Some have turned the global reckoning on sexual misconduct into a punchline.

Pageant queen Maude Gorman, for example, stepped down as Miss Plymouth County 2018 last week over a skit during the final competition of Miss Massachusetts that mocked the #MeToo movement. (Gorman, 24, is a survivor of sexual assault.) And Bill Cosby, months before his April conviction on three counts of sexual assault, told a Philadelphia Inquirer reporter after shaking her hand, “Please don’t put me on MeToo.”

President Trump, meanwhile, mentioned the movement during a Montana campaign rally last week — working it into a quip about tossing a kit to Sen. Elizabeth Warren (D-Mass.) to test her Native American ancestry. “We are going to do it gently because we’re the #MeToo generation, so we have to be very careful,” he said.

#MeToo dynamics aren’t any less awkward in the workplace: 51% of people surveyed earlier this year by Pew Research Center — 55% of men and 47% of women — said the heightened focus on sexual misconduct had made it harder for men to interact with women at work.

Also read: Most employers haven’t taken new action in light of #MeToo

“I think we expected some backlash,” employment attorney Paula Brantner, a senior adviser to the nonprofit Workplace Fairness, told Moneyish. “And I think this is what people do when something is happening that they don’t feel completely comfortable (with), or maybe they feel vulnerable or worried that they, too, have engaged in harassment — or that they might need to give up some of their power.”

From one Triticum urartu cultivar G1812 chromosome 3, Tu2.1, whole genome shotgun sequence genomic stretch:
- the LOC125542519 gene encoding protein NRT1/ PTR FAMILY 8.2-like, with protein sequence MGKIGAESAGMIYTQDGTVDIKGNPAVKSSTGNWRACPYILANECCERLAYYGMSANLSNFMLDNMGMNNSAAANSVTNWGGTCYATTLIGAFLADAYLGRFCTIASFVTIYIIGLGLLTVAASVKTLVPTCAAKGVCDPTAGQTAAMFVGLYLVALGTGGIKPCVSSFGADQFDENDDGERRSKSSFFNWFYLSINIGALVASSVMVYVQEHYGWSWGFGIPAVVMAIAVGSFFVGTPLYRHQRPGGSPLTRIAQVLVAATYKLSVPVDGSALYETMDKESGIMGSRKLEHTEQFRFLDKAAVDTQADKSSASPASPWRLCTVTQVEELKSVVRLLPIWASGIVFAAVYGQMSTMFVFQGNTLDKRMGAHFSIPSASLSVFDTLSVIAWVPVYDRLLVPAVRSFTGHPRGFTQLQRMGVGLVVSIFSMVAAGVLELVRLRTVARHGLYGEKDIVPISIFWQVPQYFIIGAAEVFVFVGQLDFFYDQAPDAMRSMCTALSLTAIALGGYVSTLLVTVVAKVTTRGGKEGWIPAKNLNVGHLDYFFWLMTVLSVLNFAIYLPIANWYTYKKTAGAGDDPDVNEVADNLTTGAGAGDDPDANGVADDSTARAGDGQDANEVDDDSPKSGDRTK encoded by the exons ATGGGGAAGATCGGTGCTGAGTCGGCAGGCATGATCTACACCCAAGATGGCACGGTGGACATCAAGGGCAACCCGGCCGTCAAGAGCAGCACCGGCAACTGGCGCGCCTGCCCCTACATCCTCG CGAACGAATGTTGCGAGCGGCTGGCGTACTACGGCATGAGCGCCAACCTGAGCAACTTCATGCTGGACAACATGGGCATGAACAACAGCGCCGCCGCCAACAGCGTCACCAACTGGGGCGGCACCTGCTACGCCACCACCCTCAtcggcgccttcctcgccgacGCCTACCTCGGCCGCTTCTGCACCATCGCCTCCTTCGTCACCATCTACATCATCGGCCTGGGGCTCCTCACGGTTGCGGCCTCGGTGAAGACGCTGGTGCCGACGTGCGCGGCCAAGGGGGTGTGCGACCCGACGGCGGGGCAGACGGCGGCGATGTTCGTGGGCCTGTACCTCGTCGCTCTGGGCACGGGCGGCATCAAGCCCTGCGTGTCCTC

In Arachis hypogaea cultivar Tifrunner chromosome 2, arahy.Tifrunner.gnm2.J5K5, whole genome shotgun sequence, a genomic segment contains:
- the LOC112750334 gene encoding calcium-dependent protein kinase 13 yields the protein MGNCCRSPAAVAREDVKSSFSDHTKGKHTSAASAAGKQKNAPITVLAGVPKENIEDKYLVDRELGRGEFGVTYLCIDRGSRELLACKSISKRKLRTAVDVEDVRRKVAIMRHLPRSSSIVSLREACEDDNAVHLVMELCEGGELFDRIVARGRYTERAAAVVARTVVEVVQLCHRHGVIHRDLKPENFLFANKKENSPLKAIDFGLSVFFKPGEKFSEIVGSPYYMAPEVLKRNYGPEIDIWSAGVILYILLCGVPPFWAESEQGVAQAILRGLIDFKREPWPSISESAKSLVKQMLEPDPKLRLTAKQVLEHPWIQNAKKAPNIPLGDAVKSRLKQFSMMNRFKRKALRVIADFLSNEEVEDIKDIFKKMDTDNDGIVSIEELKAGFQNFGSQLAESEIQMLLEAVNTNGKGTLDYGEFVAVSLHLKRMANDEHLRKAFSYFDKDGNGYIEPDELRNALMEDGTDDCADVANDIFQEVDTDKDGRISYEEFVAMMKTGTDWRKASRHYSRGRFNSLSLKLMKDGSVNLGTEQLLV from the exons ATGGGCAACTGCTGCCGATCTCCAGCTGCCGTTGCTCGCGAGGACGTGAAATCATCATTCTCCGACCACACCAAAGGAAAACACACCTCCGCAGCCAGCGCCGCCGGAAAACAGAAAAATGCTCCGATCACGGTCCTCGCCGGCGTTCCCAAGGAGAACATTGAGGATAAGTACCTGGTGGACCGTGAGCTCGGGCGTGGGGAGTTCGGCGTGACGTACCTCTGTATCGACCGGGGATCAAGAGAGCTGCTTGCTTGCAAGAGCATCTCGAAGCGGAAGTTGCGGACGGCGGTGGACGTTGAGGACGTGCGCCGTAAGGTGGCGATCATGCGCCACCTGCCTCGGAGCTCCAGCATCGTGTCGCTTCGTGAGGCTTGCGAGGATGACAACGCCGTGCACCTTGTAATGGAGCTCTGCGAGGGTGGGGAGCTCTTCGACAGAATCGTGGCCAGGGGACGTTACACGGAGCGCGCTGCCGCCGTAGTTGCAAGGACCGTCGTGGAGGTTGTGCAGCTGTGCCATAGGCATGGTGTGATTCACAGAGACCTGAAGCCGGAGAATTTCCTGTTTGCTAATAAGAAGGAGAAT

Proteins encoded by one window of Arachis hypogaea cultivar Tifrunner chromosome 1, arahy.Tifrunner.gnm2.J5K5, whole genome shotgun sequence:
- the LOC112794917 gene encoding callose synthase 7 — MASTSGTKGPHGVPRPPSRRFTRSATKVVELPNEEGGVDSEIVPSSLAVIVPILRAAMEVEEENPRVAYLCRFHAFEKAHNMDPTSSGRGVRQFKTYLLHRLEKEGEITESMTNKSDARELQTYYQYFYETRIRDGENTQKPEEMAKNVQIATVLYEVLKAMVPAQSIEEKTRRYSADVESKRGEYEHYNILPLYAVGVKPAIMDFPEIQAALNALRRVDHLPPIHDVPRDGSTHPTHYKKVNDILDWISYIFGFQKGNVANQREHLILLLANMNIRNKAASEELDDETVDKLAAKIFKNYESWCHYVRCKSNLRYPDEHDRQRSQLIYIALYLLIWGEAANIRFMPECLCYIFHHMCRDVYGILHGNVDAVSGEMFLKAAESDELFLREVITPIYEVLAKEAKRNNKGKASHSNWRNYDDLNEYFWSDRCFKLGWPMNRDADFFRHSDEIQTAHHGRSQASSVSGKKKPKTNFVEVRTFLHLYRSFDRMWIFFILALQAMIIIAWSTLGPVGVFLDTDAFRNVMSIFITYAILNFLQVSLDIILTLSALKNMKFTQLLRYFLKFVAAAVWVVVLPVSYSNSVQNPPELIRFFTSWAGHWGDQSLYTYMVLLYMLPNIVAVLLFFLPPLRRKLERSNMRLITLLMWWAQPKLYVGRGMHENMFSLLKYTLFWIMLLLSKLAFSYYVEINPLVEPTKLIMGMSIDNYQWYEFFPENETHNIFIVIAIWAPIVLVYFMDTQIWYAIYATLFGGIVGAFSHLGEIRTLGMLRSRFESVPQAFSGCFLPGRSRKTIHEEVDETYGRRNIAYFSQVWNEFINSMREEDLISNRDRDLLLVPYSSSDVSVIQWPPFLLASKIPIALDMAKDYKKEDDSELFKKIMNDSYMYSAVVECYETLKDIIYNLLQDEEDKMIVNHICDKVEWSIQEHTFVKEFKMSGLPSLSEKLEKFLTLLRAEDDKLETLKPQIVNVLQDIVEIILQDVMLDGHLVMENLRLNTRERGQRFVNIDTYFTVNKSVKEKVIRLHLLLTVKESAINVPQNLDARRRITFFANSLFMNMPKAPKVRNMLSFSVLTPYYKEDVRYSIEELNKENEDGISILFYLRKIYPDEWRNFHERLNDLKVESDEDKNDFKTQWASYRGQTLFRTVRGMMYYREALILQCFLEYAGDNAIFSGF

If you’re the target of a #MeToo joke in your personal or professional life, here are some tips and strategies from experts on possible ways to respond:

Pick your battles. “I am certainly not telling anyone to be pretend a joke is OK, when it isn’t,” said clinical psychologist and Yale University associate professor Joan Cook, who works with trauma survivors. “But there are times when it might not be our best option to be fully honest with another person.” If you’ve previously tried to assert yourself with someone in the past and found they couldn’t or wouldn’t hear you, for example, is it worth it to assert yourself again? “That also doesn’t mean we have to tolerate the behavior — we can walk away, tell a superior, etc.,” she added.

Have a stock answer prepared, Brantner suggested — one that you’re comfortable saying without thinking about it too much: “Something like, ‘Wow, that was really inappropriate.’ Or ‘What do you mean by that?’ Or maybe teasing them out in some way, like ‘Why does #MeToo bother you?’” Cook also advised having a couple of pat responses up your sleeve, like “I cannot tolerate that” or “That is so not OK with me.” “You can obviously go up the ladder and intensify the response” depending on the situation, she added.

Also read: #MeToo has accused more than 400 prominent execs and employees of sexual misconduct

Don’t waver. “The thing to do is never to drop your gaze, never to look away,” Gina Barreca, a columnist and University of Connecticut English professor who studies how women use humor, told Moneyish. “Don’t take yourself out of it — (that) makes you the victim, makes you the object of somebody else’s humor. They’re not telling a dirty joke in front of a woman, they’re actually telling a dirty joke to a woman — and they need to understand that she’s there as a participant.”